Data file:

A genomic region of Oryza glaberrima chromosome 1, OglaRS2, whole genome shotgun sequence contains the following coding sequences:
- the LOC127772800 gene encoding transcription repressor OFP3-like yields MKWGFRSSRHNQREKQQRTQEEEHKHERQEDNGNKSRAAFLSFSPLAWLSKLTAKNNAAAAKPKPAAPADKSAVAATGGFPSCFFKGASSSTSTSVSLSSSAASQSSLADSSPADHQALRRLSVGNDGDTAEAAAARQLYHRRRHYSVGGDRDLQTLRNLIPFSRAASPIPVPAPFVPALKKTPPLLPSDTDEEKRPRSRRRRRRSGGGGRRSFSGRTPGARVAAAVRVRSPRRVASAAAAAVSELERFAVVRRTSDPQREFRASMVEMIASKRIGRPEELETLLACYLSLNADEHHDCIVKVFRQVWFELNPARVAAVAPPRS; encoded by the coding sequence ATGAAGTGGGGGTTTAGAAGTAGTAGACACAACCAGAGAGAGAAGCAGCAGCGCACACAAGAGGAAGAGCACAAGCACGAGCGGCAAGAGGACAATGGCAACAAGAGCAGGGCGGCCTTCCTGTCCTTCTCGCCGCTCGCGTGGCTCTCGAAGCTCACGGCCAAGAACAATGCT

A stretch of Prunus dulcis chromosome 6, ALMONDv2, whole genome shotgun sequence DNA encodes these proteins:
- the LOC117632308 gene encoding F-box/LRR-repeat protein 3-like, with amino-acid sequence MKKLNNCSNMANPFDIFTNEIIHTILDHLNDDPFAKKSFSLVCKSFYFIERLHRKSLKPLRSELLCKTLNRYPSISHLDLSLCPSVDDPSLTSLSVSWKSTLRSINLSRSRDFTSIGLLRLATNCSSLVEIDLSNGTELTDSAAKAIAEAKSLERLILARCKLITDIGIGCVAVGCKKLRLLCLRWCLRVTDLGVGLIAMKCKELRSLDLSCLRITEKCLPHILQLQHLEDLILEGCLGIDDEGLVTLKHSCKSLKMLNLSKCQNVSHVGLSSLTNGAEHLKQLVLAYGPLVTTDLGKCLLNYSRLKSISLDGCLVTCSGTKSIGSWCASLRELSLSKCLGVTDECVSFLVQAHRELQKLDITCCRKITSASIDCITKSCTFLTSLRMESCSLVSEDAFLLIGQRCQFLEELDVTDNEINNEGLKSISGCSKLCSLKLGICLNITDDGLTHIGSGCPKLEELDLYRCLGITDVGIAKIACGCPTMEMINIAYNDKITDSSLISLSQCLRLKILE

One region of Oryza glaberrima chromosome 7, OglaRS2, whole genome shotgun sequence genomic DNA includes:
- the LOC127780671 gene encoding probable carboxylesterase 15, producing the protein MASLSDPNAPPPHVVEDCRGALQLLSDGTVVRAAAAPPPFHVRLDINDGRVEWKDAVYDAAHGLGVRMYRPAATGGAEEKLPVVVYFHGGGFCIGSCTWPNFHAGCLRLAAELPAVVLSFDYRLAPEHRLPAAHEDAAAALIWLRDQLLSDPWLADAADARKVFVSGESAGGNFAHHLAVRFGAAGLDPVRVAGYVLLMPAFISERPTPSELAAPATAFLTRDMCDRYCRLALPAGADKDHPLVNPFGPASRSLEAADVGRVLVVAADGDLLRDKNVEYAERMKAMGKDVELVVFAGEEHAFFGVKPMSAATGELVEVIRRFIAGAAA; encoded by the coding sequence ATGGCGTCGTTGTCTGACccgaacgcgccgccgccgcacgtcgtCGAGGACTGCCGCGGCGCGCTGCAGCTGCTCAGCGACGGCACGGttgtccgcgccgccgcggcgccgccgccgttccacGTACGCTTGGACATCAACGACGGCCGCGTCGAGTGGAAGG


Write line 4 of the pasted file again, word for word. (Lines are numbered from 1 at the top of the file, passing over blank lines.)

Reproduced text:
- the LOC117632308 gene encoding F-box/LRR-repeat protein 3-like, with amino-acid sequence MKKLNNCSNMANPFDIFTNEIIHTILDHLNDDPFAKKSFSLVCKSFYFIERLHRKSLKPLRSELLCKTLNRYPSISHLDLSLCPSVDDPSLTSLSVSWKSTLRSINLSRSRDFTSIGLLRLATNCSSLVEIDLSNGTELTDSAAKAIAEAKSLERLILARCKLITDIGIGCVAVGCKKLRLLCLRWCLRVTDLGVGLIAMKCKELRSLDLSCLRITEKCLPHILQLQHLEDLILEGCLGIDDEGLVTLKHSCKSLKMLNLSKCQNVSHVGLSSLTNGAEHLKQLVLAYGPLVTTDLGKCLLNYSRLKSISLDGCLVTCSGTKSIGSWCASLRELSLSKCLGVTDECVSFLVQAHRELQKLDITCCRKITSASIDCITKSCTFLTSLRMESCSLVSEDAFLLIGQRCQFLEELDVTDNEINNEGLKSISGCSKLCSLKLGICLNITDDGLTHIGSGCPKLEELDLYRCLGITDVGIAKIACGCPTMEMINIAYNDKITDSSLISLSQCLRLKILE